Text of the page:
Nevada first lady Kathleen Sandoval testified Wednesday in favor of a bill praised for providing immunity for helping someone who overdoses on drugs but criticized by some doctors for adding to the bureaucratic load they must bear.
Gov. Brian Sandoval’s prescription drug proposal, Senate Bill 459, was written to help prevent highly addictive painkillers from being dispensed to people without a medical need. The bill would require all practitioners to check the state prescription monitoring program before ordering certain controlled substances to make sure patients do not get excess medication.
Kathleen Sandoval told the Assembly Health and Human Resources Committed that her cousin died of a heroin overdose, and his problem started with prescription drug abuse.
“Physicians should know what type of medications their patients are on,” she said.
Doctors testifying in Las Vegas said the legislation would have a chilling effect on doctors considering medications for patients in pain, perhaps prolonging their suffering. Simply requiring doctors to check the prescription monitoring program will not ensure that drugs are used only for a medical need, they said.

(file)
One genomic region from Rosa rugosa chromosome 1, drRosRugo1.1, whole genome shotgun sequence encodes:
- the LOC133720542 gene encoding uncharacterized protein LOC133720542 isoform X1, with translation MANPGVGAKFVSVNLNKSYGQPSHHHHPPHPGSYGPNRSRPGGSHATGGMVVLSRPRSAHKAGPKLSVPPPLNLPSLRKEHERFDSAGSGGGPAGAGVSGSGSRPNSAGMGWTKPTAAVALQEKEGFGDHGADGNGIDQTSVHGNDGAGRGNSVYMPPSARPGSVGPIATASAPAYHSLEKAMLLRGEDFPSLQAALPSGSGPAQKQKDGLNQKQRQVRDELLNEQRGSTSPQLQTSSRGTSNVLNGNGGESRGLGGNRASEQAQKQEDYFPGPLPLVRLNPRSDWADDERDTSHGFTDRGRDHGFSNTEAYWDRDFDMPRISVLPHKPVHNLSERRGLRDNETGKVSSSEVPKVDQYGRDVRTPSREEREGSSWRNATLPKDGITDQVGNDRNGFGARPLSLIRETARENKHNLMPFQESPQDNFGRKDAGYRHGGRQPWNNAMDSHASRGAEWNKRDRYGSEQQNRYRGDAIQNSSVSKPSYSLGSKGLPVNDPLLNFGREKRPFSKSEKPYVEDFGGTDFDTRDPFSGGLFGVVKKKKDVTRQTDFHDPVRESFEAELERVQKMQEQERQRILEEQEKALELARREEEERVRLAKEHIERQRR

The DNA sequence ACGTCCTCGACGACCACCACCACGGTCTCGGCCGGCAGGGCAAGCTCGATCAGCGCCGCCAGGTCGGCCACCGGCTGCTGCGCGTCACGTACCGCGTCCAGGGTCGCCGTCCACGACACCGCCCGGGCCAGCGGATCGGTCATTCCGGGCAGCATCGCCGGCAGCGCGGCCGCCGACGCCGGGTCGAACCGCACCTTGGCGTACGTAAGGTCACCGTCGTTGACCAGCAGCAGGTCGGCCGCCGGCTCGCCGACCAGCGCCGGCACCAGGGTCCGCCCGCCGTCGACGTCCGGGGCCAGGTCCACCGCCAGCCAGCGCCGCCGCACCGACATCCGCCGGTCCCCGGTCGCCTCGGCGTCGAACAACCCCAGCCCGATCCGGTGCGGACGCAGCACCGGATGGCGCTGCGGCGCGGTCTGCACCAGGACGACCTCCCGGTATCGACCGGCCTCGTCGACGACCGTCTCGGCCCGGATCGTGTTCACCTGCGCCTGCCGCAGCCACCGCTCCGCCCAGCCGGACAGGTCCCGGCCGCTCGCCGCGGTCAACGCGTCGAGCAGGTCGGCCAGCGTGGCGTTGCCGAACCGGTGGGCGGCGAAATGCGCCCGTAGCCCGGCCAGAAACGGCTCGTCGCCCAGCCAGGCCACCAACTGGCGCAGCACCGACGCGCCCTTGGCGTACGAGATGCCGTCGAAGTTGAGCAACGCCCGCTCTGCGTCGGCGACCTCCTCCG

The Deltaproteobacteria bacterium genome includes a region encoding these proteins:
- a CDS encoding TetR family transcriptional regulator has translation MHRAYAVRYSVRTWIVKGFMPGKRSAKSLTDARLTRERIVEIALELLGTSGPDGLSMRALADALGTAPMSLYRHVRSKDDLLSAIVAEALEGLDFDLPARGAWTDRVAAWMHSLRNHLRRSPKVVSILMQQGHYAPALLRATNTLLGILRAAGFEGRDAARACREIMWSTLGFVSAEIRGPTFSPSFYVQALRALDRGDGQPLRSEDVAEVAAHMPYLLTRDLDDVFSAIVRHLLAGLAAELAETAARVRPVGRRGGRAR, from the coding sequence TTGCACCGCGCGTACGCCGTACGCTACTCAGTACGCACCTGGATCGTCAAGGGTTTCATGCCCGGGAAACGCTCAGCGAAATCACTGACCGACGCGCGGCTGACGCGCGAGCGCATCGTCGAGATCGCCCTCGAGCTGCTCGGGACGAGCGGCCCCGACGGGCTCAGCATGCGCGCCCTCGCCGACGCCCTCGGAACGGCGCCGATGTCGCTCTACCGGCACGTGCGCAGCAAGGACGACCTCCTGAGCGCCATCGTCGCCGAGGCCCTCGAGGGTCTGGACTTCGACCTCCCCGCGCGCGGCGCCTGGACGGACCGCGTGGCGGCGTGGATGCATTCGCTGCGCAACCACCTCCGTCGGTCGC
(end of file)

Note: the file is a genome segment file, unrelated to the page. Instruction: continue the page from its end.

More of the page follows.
“This bill does nothing to prevent overdoses,” said Dr. James Marx who runs a Las Vegas pain clinic. “This bill is merely an overdose treatment bill.”
Assemblywoman Robin Titus, a Wellington Republican and medical doctor, asked Gov. Sandoval’s aides why the bill couldn’t be written to require doctors to consult the state drug database when they have a reasonable belief that the patient might be seeking drugs for any reason other than the treatment of an existing medical condition.
Nevada Chief Medical Officer Dr. Tracey Green said predicting that a drug might be abused is not easily determined.
“If that’s the only time that a physician would look up, I think it gives us the opportunity to miss many abusers who have figured (out) a way to essentially work the system,” Green said.
SB459 would require all prescribers to register with the state prescription monitoring program. Presently, only an estimated 50 percent of Nevada physicians are registered to use the database.
Called the Good Samaritan Drug Overdose Act, the bill also would grant immunity for doctors administering medications to reverse the life-threatening effects of an overdose of opiate painkillers such as morphine. Medications such as naloxone restore breathing to a victim in the throes of an opioid overdose.